Bond teams worldwide will be hunting Pimco fund outflows

Bond teams around the world will be eagerly hustling to pick up outflows from the massive $220bn Pimco Total Return fund after bond supremo Bill Gross’s shock move.

FundCalibre managing director Darius McDermott says Pimco founder Gross’s move to Janus Capital is “seismic” for the global asset management industry.

The Pimco bond fund is the largest in the world.

“Neil Woodford’s exit from Invesco Perpetual pales in comparison to this departure,” McDermott says.

“Despite some performance issues in the last few years, Gross has arguably been the best global bond manager in history.”

Many fixed income teams around the world will see the move as chance to pick up some assets in the wake of outflows, he says.

“While this is clearly a stunning addition to the Janus fixed income team, for Pimco, it can only be looked upon as a major loss.”

Pimco has been unable to clarify how it will restructure the fund following manager Bill Gross’s shock departure.

The company has publicly confirmed it has a succession plan, but has remained silent on the details.

Brewin Dolphin head of research Guy Foster says the global asset manager could not give any details about how it will restructure Gross’s portfolios when the wealth manager called in the wake of the bond veteran’s move.

“We have spoken to Pimco, but they couldn’t provide any details on how they would restructure following his departure,” he says.

Investors should not be worried about the fund’s ability to meet redemptions, he Foster says.

“Some 60 per cent of the Total Return fund’s holdings are US government or agency securities. Investors should not be concerned with the fund’s ability to manage large withdrawals as a result of this announcement.”

Gross does run other, much less liquid, strategies which could become problematic, he adds.

 “We feel, however, that there is a risk of large withdrawals in Pimco’s other less liquid mandates and it is difficult to judge at the moment how the market is going to cope with these,” he explains.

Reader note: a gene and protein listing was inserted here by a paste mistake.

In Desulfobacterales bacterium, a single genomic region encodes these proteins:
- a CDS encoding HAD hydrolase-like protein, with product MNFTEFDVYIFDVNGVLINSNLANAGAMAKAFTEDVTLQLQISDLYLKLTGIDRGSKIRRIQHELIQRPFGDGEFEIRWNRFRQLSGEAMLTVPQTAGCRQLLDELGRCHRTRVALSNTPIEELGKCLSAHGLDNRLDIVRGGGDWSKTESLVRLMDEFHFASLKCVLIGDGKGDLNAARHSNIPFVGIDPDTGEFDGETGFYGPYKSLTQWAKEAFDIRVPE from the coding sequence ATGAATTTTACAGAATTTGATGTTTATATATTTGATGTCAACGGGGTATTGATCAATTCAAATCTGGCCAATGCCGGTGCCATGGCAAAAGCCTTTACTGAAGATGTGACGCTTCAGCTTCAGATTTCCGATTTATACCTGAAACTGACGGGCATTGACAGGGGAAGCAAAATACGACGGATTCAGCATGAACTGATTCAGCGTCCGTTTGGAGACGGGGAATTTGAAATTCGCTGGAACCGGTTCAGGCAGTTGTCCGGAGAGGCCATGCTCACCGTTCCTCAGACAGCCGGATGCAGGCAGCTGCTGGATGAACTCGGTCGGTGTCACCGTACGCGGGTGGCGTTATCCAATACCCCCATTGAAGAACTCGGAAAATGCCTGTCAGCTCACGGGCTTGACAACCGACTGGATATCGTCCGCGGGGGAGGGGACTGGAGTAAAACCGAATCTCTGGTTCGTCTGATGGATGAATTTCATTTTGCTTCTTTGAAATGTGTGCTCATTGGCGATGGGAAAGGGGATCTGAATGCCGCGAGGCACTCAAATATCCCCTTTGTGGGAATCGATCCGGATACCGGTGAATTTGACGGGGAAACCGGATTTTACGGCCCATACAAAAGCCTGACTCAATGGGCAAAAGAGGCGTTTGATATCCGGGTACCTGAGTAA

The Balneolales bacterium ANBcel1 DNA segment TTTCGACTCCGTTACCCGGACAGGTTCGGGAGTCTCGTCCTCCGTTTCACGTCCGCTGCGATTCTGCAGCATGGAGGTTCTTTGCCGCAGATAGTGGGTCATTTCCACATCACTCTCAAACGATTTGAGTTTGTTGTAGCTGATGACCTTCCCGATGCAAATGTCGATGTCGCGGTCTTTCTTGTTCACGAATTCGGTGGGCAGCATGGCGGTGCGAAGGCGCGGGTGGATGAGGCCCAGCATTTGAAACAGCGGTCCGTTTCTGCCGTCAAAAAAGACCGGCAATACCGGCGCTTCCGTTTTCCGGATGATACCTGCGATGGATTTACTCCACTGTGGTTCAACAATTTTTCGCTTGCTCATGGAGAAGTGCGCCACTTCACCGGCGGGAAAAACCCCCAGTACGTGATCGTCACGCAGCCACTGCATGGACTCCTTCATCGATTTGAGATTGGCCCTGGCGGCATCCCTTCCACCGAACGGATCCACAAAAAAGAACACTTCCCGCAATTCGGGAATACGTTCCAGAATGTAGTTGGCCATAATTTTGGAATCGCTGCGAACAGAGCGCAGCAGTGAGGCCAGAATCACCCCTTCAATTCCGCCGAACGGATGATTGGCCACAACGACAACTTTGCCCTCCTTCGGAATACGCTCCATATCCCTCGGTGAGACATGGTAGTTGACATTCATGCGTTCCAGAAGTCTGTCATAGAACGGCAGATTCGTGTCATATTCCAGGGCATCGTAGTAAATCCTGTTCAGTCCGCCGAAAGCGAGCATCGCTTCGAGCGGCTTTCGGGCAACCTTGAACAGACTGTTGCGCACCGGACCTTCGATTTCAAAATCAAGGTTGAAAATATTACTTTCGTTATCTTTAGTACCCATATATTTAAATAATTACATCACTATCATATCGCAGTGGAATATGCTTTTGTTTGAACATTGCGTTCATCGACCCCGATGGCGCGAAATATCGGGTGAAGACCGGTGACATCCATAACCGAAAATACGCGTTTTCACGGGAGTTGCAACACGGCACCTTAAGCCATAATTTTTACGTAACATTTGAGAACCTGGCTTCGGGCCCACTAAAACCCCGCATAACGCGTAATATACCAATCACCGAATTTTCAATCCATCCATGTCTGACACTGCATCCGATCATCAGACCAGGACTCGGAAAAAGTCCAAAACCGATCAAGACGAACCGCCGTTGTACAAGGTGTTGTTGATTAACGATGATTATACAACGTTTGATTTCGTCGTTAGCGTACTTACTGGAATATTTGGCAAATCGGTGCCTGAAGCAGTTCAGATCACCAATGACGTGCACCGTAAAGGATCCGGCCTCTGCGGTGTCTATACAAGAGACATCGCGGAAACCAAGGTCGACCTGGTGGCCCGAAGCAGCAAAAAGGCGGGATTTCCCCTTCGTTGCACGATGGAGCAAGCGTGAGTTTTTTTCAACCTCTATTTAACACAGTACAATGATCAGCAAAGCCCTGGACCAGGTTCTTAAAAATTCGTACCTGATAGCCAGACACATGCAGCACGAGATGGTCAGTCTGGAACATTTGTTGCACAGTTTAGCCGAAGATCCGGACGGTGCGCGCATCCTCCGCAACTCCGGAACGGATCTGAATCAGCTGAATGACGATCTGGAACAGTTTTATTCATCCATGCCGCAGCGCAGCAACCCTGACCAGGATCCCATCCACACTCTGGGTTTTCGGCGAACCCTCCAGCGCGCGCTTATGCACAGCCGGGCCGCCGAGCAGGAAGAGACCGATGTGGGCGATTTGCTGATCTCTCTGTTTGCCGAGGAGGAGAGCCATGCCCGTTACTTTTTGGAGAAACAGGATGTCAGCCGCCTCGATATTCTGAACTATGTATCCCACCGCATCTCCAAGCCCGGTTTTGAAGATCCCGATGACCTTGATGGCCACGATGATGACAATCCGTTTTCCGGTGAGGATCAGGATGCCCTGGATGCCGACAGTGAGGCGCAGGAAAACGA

“We aren’t yet seeing any meaningful reaction in credit which is where the biggest risk would lie.”

Brewin is continuing to monitor that market, he adds.

An “obvious successor” would be Mohammed El Erian, who left his chief investment officer role with the firm earlier this year, Foster says.

However, Bloomberg reports Pimco denying that El Erian would return to fill the vacuum.

“Perhaps pre-emptively El Erian had revealed this week that work-life balance had been the reason he left Pimco, rather than the much-covered souring of his relationship with Bill Gross,” Foster says.

Square Mile senior investment research analyst Victoria Hasler says the firm’s Academy of Funds includes two Pimco funds – the Pimco Select UK Income and the Allianz Gilt Yield fund – however both are run from London and will be unaffected by the changes in the US.

“Whilst the funds use the Pimco process and in particular the output from the secular investment forum chaired by Gross, both funds are UK focused and managed using the experience and expertise of the European investment team,” she explains. 

“It should also be noted that Pimco has, over the years, attracted the highest calibre of investment professionals and we have no reason to doubt that the debate, discussion and output from Pimco’s investment team will suffer as a result of Gross’ departure.”